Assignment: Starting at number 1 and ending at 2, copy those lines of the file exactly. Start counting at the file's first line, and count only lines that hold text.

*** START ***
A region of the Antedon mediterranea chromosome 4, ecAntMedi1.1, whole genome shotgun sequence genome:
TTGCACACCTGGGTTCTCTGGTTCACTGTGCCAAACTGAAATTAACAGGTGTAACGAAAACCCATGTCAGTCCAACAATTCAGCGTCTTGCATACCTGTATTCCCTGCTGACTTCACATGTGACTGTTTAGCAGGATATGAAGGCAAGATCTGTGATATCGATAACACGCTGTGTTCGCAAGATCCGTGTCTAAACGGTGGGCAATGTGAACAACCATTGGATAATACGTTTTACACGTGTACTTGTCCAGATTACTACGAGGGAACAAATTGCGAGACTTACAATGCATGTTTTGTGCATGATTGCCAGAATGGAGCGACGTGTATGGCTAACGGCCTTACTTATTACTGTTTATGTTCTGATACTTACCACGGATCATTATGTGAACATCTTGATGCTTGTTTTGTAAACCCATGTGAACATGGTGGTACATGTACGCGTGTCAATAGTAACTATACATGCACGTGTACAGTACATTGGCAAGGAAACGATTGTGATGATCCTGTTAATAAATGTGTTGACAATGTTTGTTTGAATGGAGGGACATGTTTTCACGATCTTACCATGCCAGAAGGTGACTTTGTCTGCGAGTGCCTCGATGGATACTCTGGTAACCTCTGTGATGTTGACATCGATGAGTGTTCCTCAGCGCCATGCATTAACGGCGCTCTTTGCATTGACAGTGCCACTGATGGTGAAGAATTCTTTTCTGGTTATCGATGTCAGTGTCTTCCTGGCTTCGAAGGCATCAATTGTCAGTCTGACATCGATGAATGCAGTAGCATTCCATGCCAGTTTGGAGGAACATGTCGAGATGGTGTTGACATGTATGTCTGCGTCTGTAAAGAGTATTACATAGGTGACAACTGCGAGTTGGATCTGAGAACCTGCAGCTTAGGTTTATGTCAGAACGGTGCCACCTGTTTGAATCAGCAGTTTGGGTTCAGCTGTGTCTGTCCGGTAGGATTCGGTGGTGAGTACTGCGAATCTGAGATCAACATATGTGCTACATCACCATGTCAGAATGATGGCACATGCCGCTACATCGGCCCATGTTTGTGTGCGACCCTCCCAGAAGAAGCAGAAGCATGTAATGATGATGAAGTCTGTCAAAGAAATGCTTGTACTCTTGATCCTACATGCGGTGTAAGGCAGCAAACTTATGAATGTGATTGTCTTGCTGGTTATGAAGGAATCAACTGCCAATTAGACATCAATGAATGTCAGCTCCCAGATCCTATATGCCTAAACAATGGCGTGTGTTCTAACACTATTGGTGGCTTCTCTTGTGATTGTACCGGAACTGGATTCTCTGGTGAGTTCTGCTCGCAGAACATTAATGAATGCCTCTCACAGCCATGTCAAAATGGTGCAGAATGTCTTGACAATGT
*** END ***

A region of the Antedon mediterranea chromosome 4, ecAntMedi1.1, whole genome shotgun sequence genome:
TTGCACACCTGGGTTCTCTGGTTCACTGTGCCAAACTGAAATTAACAGGTGTAACGAAAACCCATGTCAGTCCAACAATTCAGCGTCTTGCATACCTGTATTCCCTGCTGACTTCACATGTGACTGTTTAGCAGGATATGAAGGCAAGATCTGTGATATCGATAACACGCTGTGTTCGCAAGATCCGTGTCTAAACGGTGGGCAATGTGAACAACCATTGGATAATACGTTTTACACGTGTACTTGTCCAGATTACTACGAGGGAACAAATTGCGAGACTTACAATGCATGTTTTGTGCATGATTGCCAGAATGGAGCGACGTGTATGGCTAACGGCCTTACTTATTACTGTTTATGTTCTGATACTTACCACGGATCATTATGTGAACATCTTGATGCTTGTTTTGTAAACCCATGTGAACATGGTGGTACATGTACGCGTGTCAATAGTAACTATACATGCACGTGTACAGTACATTGGCAAGGAAACGATTGTGATGATCCTGTTAATAAATGTGTTGACAATGTTTGTTTGAATGGAGGGACATGTTTTCACGATCTTACCATGCCAGAAGGTGACTTTGTCTGCGAGTGCCTCGATGGATACTCTGGTAACCTCTGTGATGTTGACATCGATGAGTGTTCCTCAGCGCCATGCATTAACGGCGCTCTTTGCATTGACAGTGCCACTGATGGTGAAGAATTCTTTTCTGGTTATCGATGTCAGTGTCTTCCTGGCTTCGAAGGCATCAATTGTCAGTCTGACATCGATGAATGCAGTAGCATTCCATGCCAGTTTGGAGGAACATGTCGAGATGGTGTTGACATGTATGTCTGCGTCTGTAAAGAGTATTACATAGGTGACAACTGCGAGTTGGATCTGAGAACCTGCAGCTTAGGTTTATGTCAGAACGGTGCCACCTGTTTGAATCAGCAGTTTGGGTTCAGCTGTGTCTGTCCGGTAGGATTCGGTGGTGAGTACTGCGAATCTGAGATCAACATATGTGCTACATCACCATGTCAGAATGATGGCACATGCCGCTACATCGGCCCATGTTTGTGTGCGACCCTCCCAGAAGAAGCAGAAGCATGTAATGATGATGAAGTCTGTCAAAGAAATGCTTGTACTCTTGATCCTACATGCGGTGTAAGGCAGCAAACTTATGAATGTGATTGTCTTGCTGGTTATGAAGGAATCAACTGCCAATTAGACATCAATGAATGTCAGCTCCCAGATCCTATATGCCTAAACAATGGCGTGTGTTCTAACACTATTGGTGGCTTCTCTTGTGATTGTACCGGAACTGGATTCTCTGGTGAGTTCTGCTCGCAGAACATTAATGAATGCCTCTCACAGCCATGTCAAAATGGTGCAGAATGTCTTGACAATGT